The Benefit of Functional Test Suites
Quantstamp has audited close to 100 projects to date. In the audit reports we provide to our clients, we include a section that describes the quality of the test suite associated with that project and we often suggest improvements. Unfortunately, such recommendations are often overlooked as audits are performed close to the launch deadline, and significant time and effort are required to improve test suites.
A comprehensive test suite covers all use cases and as much of the implemented functionality as possible, and is able to immediately detect changes in functionality and prevent bugs from being introduced into the master branch. On the other hand, a test suite that does not cover all business use cases may lead to the introduction of functionality bugs when making changes to the code.
One such bug was recently introduced during our engagement with the rDai project. Quantstamp provided a non-security related suggestion to improve the maintainability of the code and save gas in the “Best Practices” section of the audit report, namely: “The statement on lines 645 and 648 can be brought before the if-statement on L640 and the else-clause could be then removed.”
At first glance this seems like a natural optimization in the code (Note that the line numbers in our recommendation do not match those in the screenshot below because, by the time the screenshot was taken, other changes had been made to the code. Just add 26 to each of the line numbers above to obtain the line numbers in the screenshot):
However, this code change introduced a functional bug that allowed some interest to be leaked, because the `estimateAndRecollectLoans` function called another function that was dependent on the value of `account.hatID`. The rDai team conducted a preliminary analysis of this bug and found its impact to be limited due to the small number of addresses affected and because the total amount of leaked interest is quite small.
As mentioned in the “Code Coverage” section of the audit report the test suite did not have a high enough coverage, which we recommended be increased. Unfortunately, this recommendation was not addressed immediately, which also meant that this functional bug was not detected by any failing tests. We understand that most clients want to improve their functional test suites; however, they do not always have the capacity to do so. Therefore, we have decided to lend a helping hand.
Quantstamp now offers functional test suite development as a service. If you are developing a blockchain application, Quantstamp can provide you with a customized functional test suite that covers all business use cases for your application.
In order to develop the tests, clients first need to provide us with documentation and diagrams that clearly depict the appropriate functional behaviors they expect to see in their application. For example, the rDai project provided us with the list below so we would have the necessary information to start developing a tailor made functional test. rDai is a project that allows users to generate interest off of their Dai and give that interest to a specific person or organization.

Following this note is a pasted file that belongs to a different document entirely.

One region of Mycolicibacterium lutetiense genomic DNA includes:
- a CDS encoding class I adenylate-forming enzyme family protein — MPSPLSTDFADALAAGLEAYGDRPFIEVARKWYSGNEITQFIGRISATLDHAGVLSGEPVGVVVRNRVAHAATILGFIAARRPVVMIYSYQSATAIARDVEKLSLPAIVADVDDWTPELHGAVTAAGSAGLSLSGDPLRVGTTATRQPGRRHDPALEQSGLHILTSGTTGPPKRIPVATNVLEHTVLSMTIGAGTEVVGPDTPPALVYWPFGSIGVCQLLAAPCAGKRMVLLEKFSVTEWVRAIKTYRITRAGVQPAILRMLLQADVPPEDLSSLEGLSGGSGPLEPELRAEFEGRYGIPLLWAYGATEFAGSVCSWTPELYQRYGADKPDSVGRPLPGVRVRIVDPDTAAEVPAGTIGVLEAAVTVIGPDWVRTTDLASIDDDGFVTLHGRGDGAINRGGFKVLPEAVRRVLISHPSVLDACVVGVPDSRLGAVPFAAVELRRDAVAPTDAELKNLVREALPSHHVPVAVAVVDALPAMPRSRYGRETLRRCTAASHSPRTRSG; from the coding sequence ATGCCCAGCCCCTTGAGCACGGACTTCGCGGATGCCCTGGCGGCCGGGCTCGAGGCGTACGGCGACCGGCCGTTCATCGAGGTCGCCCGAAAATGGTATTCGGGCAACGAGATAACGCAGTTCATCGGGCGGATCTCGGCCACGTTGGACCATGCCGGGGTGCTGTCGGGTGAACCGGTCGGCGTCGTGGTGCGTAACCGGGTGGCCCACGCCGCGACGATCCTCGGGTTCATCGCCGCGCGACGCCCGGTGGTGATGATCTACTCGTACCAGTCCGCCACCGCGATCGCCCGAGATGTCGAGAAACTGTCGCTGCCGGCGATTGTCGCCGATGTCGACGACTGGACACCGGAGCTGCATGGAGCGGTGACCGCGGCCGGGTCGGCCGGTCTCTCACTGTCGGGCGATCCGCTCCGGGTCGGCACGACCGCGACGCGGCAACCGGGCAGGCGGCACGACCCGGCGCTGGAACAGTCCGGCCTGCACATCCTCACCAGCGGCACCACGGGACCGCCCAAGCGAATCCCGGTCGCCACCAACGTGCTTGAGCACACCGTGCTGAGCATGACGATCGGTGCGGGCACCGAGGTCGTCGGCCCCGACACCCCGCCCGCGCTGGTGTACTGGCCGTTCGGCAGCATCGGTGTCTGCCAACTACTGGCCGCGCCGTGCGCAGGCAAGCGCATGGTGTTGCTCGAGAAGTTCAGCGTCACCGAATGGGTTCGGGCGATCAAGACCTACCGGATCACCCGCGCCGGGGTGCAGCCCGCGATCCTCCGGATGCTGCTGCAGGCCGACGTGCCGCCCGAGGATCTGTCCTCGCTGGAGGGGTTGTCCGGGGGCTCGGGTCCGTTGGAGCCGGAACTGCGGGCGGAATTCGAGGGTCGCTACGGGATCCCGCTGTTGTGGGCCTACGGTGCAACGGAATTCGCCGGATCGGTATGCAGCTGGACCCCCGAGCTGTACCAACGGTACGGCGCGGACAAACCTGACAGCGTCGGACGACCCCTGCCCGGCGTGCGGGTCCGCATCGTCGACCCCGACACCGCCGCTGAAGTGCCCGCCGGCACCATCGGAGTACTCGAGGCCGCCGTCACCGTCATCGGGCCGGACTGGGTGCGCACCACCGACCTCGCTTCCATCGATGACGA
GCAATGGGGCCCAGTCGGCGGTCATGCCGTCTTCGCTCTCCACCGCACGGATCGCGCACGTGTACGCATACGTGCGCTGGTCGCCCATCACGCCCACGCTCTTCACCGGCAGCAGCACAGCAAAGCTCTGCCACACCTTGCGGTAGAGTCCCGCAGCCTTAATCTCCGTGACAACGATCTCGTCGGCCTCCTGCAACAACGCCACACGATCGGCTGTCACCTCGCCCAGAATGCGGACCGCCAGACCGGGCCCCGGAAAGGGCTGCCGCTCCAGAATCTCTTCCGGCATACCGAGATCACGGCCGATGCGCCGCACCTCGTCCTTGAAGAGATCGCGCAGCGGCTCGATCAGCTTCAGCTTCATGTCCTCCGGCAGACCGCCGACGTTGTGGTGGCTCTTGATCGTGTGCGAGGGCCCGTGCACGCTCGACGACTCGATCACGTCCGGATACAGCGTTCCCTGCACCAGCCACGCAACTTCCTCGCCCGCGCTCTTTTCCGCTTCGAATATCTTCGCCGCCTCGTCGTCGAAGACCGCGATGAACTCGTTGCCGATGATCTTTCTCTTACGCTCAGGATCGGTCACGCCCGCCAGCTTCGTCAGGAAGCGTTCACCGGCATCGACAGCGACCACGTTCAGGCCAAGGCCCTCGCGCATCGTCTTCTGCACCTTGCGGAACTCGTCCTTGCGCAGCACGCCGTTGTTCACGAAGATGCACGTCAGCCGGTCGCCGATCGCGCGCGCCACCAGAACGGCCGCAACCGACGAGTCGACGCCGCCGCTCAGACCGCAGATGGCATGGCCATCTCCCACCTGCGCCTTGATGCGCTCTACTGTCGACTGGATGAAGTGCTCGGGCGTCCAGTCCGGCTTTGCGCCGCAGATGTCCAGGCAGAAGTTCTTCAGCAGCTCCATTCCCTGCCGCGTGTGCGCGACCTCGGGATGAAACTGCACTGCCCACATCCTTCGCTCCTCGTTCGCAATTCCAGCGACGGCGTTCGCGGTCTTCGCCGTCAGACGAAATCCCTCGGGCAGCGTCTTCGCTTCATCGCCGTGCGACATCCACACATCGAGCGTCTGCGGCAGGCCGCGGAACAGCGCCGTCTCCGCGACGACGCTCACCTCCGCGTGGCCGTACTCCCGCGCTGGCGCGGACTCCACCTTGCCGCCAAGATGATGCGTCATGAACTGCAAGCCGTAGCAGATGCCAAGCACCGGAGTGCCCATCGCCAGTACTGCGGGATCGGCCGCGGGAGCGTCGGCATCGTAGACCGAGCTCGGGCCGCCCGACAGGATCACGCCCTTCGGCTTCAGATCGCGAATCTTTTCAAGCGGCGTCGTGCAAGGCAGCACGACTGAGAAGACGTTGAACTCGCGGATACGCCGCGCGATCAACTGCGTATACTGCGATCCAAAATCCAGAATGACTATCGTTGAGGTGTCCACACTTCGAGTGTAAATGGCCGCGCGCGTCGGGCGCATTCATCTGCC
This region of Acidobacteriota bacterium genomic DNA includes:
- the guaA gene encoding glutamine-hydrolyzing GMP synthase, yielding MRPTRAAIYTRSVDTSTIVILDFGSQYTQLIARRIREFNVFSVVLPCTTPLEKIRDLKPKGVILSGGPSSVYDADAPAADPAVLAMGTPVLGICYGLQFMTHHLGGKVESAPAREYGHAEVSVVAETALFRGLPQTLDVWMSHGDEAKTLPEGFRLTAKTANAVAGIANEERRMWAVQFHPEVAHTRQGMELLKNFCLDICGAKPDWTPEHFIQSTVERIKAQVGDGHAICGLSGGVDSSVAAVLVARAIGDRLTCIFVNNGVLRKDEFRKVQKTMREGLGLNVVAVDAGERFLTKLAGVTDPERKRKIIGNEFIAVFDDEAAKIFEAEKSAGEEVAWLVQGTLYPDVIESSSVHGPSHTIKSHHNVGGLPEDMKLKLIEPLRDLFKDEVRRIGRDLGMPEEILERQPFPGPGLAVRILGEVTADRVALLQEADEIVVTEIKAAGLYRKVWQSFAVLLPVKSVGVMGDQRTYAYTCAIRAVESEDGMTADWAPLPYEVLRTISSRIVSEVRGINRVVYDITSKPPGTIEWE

Test flow for a single functional test in the rDai smart contracts:
- A user creates a Hat and designates the appropriate recipients to collect interest according to specified rates
- Owner mints tokens with the previously created Hat
- Time passes and recipients accumulate interest
- After a while, the recipients balance is checked to see if it generates the expected results
- Owner changes the hat to change the recipients of the interest
- Interest continues to accumulate
- New and old recipients correctly reflect the amount of interest accumulated
Quantstamp then developed a functional test that matched the desired functional behaviors outlined by rDai (PR with the code is here https://github.com/rtoken-project/rtoken-contracts/pull/24). This test is able to detect a functional bug that may be introduced in subsequent code changes, e.g. if a change was made that allowed old hat recipients to continue accumulating interest, even though they were not supposed to, this test would fail indicating that a functional bug was introduced.
The complex functional test described above is just an example and could be part of an entire test suite that Quantstamp is able to develop for your project. Quantstamp has also developed an additional test (see https://github.com/rtoken-project/rtoken-contracts/pull/29) for the rDai project, with the aim of covering functionality that was not covered by any other test in the test suite. If you are interested in learning more about the functional test suite development services offered by Quantstamp, click on the link below.
This post was written by Quantstamp Senior Research Engineer Sebastian Banescu, Ph.D and Quantstamp Staff Writer Julian Martinez.